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Muscle strength changes following multi-level surgery in cerebral palsy and the impact of rehabilitation on functional recovery are largely unknown. The aim of this study was to quantify lower limb muscle strength changes in children with spastic diplegia after multi-level orthopaedic surgery and to compare the efficacy of progressive resistance strengthening (RS) versus active exercise (AE). Twenty children with spastic diplegia (mean age 12.5 years) participated in this prospective randomised controlled trial. Participants underwent multi-level orthopaedic surgery. Routine physiotherapy commenced immediately after surgery. At 6 months post-operatively, children were randomly assigned to the resistance strengthening RS (n=11) or active exercise AE (n=9) group and received intensive physiotherapy for 6 weeks. Gait, motor function and maximum isometric muscle strength in five lower limb muscle groups were measured pre-operatively and at 6 months (before and after intensive physiotherapy) and 12 months. As part of the study, we developed and validated a myometry protocol. Despite kinematic improvements, there was significant reduction of muscle strength (p<0.05) in all muscle groups at 6 months post-operatively. Following 6 weeks of intensive physiotherapy, both groups showed significant improvement in muscle strength, GMFM scores and gait parameters. Resistance training showed some advantages over active exercise. At 1 year after surgery, strength did not reach pre-operative values in some muscle groups but the benefit from physiotherapy was maintained. In conclusion, we quantified objectively the reduction in muscle strength 6 and 12 months following multi-level surgery. Furthermore, we demonstrated significant improvement in muscle strength, gait and function following post-operative strength training.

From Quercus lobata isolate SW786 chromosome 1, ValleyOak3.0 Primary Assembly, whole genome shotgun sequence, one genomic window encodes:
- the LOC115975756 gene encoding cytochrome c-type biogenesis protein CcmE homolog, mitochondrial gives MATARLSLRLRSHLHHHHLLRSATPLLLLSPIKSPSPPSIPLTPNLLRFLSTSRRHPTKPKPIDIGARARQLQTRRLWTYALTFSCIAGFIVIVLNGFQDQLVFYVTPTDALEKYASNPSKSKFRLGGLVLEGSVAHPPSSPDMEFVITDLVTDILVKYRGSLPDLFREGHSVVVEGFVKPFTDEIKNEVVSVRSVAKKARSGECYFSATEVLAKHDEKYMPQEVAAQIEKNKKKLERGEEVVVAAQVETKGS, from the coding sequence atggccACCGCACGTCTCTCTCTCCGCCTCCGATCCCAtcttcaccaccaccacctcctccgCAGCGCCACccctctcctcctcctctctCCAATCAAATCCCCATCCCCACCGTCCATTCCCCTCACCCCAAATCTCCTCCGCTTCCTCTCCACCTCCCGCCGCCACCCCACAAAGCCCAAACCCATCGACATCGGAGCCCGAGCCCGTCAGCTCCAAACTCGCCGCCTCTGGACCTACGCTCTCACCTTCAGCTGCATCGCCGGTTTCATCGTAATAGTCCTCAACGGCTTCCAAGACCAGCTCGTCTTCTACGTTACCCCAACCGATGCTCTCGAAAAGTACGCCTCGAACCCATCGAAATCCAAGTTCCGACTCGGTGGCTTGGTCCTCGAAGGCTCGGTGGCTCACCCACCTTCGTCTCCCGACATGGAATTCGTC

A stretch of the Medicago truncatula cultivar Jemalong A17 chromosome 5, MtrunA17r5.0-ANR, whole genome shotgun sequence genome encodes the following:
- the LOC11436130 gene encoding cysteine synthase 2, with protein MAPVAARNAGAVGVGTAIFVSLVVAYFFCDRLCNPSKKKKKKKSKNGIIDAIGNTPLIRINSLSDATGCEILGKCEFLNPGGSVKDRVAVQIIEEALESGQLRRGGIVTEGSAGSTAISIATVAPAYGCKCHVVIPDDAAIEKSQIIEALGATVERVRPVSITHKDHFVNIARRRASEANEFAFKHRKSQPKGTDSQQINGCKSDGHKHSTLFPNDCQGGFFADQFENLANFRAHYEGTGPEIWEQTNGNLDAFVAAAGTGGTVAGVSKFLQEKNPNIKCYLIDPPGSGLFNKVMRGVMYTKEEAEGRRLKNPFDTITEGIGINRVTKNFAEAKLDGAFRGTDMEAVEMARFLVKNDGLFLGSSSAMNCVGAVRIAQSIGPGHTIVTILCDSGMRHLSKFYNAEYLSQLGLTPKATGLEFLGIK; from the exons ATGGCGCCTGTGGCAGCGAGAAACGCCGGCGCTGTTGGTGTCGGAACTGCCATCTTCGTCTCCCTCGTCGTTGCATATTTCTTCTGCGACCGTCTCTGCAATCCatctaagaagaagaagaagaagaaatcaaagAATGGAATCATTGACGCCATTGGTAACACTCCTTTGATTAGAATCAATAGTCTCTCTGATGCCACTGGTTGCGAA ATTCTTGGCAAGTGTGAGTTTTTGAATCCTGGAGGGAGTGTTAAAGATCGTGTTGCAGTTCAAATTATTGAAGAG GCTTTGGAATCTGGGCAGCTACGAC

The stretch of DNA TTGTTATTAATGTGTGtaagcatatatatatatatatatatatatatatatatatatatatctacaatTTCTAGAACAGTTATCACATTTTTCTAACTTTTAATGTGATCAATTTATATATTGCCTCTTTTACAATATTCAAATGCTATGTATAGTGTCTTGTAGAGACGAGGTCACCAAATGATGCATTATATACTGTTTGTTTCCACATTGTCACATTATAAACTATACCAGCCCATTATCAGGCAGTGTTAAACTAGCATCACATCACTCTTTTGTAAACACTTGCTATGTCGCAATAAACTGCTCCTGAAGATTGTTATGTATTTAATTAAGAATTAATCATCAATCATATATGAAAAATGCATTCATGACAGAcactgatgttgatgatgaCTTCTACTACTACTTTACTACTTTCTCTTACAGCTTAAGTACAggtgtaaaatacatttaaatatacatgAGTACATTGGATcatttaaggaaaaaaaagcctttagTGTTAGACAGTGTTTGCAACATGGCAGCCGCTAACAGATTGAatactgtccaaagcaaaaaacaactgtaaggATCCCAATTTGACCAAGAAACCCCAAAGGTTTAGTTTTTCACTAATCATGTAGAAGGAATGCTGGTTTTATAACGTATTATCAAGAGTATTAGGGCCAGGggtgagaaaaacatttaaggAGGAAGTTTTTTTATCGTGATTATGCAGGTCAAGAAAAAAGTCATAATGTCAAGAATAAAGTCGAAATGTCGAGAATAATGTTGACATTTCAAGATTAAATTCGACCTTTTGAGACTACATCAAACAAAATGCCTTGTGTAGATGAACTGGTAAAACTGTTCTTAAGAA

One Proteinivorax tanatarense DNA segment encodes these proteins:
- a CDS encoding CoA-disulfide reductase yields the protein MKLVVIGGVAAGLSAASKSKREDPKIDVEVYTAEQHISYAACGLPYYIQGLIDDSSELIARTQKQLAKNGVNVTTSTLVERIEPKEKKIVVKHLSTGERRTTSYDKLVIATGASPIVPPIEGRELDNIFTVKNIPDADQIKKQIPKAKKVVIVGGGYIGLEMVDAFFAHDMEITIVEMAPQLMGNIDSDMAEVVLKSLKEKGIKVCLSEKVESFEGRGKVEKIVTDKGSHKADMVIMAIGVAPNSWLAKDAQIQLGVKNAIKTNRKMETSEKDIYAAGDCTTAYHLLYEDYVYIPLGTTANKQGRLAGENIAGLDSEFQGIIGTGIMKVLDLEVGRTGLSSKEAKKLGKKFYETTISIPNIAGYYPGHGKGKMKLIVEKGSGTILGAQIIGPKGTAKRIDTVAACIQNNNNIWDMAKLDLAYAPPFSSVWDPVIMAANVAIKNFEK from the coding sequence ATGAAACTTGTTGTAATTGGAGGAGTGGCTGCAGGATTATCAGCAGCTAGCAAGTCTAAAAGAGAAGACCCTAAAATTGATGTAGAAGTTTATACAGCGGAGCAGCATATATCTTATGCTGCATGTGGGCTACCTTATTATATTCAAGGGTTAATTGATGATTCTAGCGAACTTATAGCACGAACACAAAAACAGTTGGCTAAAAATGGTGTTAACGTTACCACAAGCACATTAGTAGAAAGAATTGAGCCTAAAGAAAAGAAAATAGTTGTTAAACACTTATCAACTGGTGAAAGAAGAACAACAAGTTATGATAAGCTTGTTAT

Original publication




Journal article


Gait posture

Publication Date





475 - 481


Adolescent, Analysis of Variance, Biomechanical Phenomena, Cerebral Palsy, Child, Child, Preschool, Disability Evaluation, Exercise Therapy, Female, Gait, Humans, Leg, Male, Muscle Strength, Muscle, Skeletal, Orthopedic Procedures, Physical Therapy Modalities, Pilot Projects, Prospective Studies, Recovery of Function, Reproducibility of Results